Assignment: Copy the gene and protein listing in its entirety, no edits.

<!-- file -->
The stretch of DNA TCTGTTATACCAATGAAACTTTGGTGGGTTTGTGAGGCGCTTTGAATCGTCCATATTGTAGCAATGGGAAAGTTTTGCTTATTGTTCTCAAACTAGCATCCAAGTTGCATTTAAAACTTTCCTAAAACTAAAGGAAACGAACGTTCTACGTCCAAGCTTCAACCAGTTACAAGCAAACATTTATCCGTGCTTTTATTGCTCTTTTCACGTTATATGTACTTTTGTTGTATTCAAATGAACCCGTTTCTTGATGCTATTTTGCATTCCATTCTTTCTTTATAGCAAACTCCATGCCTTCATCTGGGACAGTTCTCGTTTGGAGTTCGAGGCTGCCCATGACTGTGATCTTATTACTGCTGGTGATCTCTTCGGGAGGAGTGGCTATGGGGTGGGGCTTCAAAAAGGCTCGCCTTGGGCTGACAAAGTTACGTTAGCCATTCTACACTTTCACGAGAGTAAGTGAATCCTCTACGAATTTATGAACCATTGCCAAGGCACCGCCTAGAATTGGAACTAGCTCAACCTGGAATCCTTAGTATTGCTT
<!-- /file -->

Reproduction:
The stretch of DNA TCTGTTATACCAATGAAACTTTGGTGGGTTTGTGAGGCGCTTTGAATCGTCCATATTGTAGCAATGGGAAAGTTTTGCTTATTGTTCTCAAACTAGCATCCAAGTTGCATTTAAAACTTTCCTAAAACTAAAGGAAACGAACGTTCTACGTCCAAGCTTCAACCAGTTACAAGCAAACATTTATCCGTGCTTTTATTGCTCTTTTCACGTTATATGTACTTTTGTTGTATTCAAATGAACCCGTTTCTTGATGCTATTTTGCATTCCATTCTTTCTTTATAGCAAACTCCATGCCTTCATCTGGGACAGTTCTCGTTTGGAGTTCGAGGCTGCCCATGACTGTGATCTTATTACTGCTGGTGATCTCTTCGGGAGGAGTGGCTATGGGGTGGGGCTTCAAAAAGGCTCGCCTTGGGCTGACAAAGTTACGTTAGCCATTCTACACTTTCACGAGAGTAAGTGAATCCTCTACGAATTTATGAACCATTGCCAAGGCACCGCCTAGAATTGGAACTAGCTCAACCTGGAATCCTTAGTATTGCTT